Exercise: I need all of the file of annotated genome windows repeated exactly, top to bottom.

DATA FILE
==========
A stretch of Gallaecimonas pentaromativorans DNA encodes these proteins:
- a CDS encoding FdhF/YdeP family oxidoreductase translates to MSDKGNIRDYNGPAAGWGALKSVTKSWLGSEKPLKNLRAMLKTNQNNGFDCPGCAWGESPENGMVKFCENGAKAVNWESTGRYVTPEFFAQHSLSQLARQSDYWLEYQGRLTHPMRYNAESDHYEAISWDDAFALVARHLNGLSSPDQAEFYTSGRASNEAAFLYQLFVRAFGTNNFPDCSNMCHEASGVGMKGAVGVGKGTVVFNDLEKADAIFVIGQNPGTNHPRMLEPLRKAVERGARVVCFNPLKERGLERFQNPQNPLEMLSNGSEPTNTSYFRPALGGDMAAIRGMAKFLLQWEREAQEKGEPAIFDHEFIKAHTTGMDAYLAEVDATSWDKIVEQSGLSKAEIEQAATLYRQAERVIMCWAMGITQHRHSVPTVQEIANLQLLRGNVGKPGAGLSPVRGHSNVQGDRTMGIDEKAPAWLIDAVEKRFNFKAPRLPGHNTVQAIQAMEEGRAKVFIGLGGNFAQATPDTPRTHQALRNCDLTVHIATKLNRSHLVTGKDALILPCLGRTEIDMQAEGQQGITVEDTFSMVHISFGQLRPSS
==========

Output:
A stretch of Gallaecimonas pentaromativorans DNA encodes these proteins:
- a CDS encoding FdhF/YdeP family oxidoreductase translates to MSDKGNIRDYNGPAAGWGALKSVTKSWLGSEKPLKNLRAMLKTNQNNGFDCPGCAWGESPENGMVKFCENGAKAVNWESTGRYVTPEFFAQHSLSQLARQSDYWLEYQGRLTHPMRYNAESDHYEAISWDDAFALVARHLNGLSSPDQAEFYTSGRASNEAAFLYQLFVRAFGTNNFPDCSNMCHEASGVGMKGAVGVGKGTVVFNDLEKADAIFVIGQNPGTNHPRMLEPLRKAVERGARVVCFNPLKERGLERFQNPQNPLEMLSNGSEPTNTSYFRPALGGDMAAIRGMAKFLLQWEREAQEKGEPAIFDHEFIKAHTTGMDAYLAEVDATSWDKIVEQSGLSKAEIEQAATLYRQAERVIMCWAMGITQHRHSVPTVQEIANLQLLRGNVGKPGAGLSPVRGHSNVQGDRTMGIDEKAPAWLIDAVEKRFNFKAPRLPGHNTVQAIQAMEEGRAKVFIGLGGNFAQATPDTPRTHQALRNCDLTVHIATKLNRSHLVTGKDALILPCLGRTEIDMQAEGQQGITVEDTFSMVHISFGQLRPSS